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Why I Designed Cancer Parks
What I brought to the experience and what I learned from it.
By Milosav Cekic

Rebecca Fish Ewan’s article in the February Landscape Architecture about cancer survivors parks, and especially the accompanying Perspective critiques by Claudia Goetz Phillips, ASLA, and Heidi Hohmann, are right on the money regarding what I would call the clash of nobility of purpose and banality of expression. However you express the phenomenon of cancer survivors parks, I agree with the writers that there are missed artistic opportunities in most of the projects illustrated.

Milosav Cekic

I should know. I was the architect who won the national competition in 1989 for the original park in Kansas City, Missouri, and who designed and built the first six parks in Kansas City, Houston, New Orleans, Cleveland, Columbus, and Dallas. I also designed cancer survivors parks for sites in Nashville, Milwaukee, Los Angeles, and Austin—parks that were not built for various reasons.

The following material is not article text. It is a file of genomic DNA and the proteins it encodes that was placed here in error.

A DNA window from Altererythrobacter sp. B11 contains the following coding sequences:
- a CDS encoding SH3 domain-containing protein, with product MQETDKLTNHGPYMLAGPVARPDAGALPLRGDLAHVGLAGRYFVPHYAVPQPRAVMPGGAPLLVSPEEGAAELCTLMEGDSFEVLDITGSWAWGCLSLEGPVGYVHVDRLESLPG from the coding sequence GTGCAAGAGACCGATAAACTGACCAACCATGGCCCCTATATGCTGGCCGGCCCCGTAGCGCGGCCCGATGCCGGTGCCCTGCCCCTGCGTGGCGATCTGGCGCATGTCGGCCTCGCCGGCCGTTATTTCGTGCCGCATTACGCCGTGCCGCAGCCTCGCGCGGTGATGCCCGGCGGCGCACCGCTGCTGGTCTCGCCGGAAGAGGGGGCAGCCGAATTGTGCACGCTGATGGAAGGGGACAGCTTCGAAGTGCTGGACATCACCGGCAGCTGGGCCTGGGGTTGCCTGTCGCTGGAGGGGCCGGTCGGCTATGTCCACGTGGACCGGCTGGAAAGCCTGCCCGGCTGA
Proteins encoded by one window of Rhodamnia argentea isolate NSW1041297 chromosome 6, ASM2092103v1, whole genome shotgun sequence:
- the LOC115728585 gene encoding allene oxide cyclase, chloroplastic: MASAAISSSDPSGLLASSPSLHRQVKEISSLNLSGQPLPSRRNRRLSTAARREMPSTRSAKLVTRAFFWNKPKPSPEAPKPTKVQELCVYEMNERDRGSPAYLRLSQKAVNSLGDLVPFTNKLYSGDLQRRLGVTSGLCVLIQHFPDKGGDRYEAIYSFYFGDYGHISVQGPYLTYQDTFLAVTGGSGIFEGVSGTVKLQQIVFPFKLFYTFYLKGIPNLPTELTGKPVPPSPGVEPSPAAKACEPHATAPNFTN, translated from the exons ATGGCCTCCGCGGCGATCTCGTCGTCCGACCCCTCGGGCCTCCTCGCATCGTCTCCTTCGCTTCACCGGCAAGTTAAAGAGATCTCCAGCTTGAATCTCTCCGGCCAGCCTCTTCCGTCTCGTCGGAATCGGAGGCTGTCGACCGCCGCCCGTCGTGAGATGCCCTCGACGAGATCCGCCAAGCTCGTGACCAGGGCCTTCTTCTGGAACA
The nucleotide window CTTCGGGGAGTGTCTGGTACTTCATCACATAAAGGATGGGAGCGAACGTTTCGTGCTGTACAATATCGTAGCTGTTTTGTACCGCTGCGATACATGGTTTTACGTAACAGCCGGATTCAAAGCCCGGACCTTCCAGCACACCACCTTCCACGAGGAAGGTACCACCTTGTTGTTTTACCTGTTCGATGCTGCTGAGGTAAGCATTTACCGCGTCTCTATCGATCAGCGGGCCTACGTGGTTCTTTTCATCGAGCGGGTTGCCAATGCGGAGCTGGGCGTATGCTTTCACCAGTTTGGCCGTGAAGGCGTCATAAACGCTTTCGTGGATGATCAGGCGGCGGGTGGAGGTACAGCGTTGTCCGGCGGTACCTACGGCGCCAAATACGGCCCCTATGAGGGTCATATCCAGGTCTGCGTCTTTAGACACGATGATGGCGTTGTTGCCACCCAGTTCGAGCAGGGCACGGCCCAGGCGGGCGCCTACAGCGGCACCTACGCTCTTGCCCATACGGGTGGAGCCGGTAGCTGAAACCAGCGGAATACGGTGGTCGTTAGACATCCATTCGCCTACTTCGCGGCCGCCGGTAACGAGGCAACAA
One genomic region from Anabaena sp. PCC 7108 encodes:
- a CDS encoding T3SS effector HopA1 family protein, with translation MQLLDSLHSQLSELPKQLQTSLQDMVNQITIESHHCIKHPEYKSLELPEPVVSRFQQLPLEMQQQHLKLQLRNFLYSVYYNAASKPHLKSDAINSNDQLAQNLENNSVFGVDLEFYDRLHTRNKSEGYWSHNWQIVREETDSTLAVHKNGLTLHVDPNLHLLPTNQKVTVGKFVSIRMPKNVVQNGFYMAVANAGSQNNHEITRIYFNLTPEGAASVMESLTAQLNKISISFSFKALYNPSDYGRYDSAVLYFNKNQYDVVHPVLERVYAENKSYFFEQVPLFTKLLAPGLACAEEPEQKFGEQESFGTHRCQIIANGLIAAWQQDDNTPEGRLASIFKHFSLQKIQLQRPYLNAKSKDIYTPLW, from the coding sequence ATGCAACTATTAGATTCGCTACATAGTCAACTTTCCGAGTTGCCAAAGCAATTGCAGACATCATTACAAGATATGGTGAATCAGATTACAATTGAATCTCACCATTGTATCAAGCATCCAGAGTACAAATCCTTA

When I first heard about and later got involved with the projects, I found cancer survivors parks fascinating for two reasons. First, they were the only projects that I knew of to acknowledge the mind–body connection (of which the story of the program’s founder Richard Bloch is a living example) and to attempt to help people with cancer through transformation of consciousness. They therefore held great artistic interest for me. Second, they were on a borderline between art and architecture without any strictly utilitarian building program, thus affording me an opportunity to explore the realm of architecture and consciousness, which has been my interest for a while.

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